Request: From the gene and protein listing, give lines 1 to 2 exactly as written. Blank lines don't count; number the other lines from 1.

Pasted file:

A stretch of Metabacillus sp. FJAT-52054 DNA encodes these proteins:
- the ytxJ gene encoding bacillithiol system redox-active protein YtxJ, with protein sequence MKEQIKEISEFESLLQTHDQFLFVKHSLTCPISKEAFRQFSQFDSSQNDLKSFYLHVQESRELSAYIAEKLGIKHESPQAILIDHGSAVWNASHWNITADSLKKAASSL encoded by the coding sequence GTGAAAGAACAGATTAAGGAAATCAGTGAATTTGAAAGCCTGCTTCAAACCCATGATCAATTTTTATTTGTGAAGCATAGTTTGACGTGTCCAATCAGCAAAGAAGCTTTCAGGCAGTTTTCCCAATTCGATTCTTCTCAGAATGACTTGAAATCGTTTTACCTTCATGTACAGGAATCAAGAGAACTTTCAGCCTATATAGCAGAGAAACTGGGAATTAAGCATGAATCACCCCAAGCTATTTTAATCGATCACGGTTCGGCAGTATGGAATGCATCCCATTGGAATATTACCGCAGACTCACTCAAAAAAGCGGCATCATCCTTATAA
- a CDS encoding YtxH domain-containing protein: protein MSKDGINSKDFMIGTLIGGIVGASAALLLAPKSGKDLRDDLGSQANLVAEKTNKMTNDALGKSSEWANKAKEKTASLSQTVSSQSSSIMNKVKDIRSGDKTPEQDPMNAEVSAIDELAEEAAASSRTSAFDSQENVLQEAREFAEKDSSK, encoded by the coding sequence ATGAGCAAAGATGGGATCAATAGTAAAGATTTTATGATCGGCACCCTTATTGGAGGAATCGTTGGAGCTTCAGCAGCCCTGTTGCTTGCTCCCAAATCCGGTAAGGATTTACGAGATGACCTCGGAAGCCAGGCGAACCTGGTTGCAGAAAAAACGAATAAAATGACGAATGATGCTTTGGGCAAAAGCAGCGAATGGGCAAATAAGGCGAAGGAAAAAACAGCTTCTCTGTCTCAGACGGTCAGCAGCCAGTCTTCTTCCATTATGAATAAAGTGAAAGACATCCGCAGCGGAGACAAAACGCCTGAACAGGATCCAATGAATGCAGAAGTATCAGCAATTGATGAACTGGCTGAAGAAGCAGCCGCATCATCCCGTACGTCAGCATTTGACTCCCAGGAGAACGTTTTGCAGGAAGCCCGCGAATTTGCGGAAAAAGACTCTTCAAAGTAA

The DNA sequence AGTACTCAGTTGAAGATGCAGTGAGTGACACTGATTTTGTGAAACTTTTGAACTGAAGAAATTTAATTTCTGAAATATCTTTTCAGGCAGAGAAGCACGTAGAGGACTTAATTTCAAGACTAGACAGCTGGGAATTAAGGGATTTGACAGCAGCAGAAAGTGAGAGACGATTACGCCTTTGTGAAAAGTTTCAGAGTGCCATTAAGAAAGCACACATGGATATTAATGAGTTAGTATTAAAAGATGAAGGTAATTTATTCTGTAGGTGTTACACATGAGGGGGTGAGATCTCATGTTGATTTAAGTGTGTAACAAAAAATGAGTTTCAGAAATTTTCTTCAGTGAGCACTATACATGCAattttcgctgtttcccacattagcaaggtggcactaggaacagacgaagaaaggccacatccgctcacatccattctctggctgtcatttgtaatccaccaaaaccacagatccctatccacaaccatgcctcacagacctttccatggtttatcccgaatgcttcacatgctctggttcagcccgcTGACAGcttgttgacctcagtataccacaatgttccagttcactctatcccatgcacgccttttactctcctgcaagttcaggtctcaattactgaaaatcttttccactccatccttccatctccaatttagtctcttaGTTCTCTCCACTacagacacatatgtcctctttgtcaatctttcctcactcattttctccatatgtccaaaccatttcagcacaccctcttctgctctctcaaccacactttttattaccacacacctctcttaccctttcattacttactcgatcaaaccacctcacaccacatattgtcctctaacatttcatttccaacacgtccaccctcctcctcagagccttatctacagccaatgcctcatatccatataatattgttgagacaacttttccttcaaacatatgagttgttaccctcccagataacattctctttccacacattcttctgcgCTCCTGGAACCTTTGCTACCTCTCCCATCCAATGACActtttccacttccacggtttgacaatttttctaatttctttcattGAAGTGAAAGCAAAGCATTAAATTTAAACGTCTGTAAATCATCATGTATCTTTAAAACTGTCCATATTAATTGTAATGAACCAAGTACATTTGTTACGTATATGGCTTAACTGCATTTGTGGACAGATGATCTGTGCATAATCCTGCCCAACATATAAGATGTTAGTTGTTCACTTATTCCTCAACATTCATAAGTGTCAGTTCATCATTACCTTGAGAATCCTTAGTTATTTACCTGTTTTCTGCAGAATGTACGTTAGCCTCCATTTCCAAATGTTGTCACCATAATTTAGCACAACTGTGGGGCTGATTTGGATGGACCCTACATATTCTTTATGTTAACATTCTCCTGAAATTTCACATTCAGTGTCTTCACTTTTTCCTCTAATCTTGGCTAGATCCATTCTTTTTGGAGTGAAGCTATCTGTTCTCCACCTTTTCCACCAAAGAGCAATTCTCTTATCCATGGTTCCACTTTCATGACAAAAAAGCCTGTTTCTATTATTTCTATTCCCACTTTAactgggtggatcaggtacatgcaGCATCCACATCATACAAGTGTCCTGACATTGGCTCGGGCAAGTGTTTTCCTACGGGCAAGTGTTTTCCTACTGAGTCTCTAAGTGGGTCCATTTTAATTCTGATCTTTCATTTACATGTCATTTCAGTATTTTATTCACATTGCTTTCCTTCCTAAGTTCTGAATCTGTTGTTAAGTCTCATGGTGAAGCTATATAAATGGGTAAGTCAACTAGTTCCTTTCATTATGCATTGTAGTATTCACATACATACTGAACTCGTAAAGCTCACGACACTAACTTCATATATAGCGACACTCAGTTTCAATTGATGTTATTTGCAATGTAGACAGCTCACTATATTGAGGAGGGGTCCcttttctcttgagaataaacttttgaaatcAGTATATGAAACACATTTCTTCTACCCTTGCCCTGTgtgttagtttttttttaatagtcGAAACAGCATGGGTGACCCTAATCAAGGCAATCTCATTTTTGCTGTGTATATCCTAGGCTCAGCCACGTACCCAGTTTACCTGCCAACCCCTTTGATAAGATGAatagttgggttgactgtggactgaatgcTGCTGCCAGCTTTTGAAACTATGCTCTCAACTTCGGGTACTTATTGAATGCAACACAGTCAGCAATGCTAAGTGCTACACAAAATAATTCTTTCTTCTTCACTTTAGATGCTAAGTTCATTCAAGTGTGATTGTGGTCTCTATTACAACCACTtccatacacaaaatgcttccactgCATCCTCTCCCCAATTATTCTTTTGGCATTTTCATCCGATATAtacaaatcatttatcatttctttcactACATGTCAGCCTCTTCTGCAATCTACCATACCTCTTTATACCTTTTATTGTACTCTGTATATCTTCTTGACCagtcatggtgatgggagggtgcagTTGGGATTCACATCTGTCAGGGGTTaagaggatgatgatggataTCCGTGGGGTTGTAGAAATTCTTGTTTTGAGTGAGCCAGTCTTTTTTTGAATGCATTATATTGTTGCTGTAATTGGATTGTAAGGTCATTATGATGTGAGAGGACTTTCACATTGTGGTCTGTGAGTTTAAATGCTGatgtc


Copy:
A stretch of Metabacillus sp. FJAT-52054 DNA encodes these proteins:
- the ytxJ gene encoding bacillithiol system redox-active protein YtxJ, with protein sequence MKEQIKEISEFESLLQTHDQFLFVKHSLTCPISKEAFRQFSQFDSSQNDLKSFYLHVQESRELSAYIAEKLGIKHESPQAILIDHGSAVWNASHWNITADSLKKAASSL encoded by the coding sequence GTGAAAGAACAGATTAAGGAAATCAGTGAATTTGAAAGCCTGCTTCAAACCCATGATCAATTTTTATTTGTGAAGCATAGTTTGACGTGTCCAATCAGCAAAGAAGCTTTCAGGCAGTTTTCCCAATTCGATTCTTCTCAGAATGACTTGAAATCGTTTTACCTTCATGTACAGGAATCAAGAGAACTTTCAGCCTATATAGCAGAGAAACTGGGAATTAAGCATGAATCACCCCAAGCTATTTTAATCGATCACGGTTCGGCAGTATGGAATGCATCCCATTGGAATATTACCGCAGACTCACTCAAAAAAGCGGCATCATCCTTATAA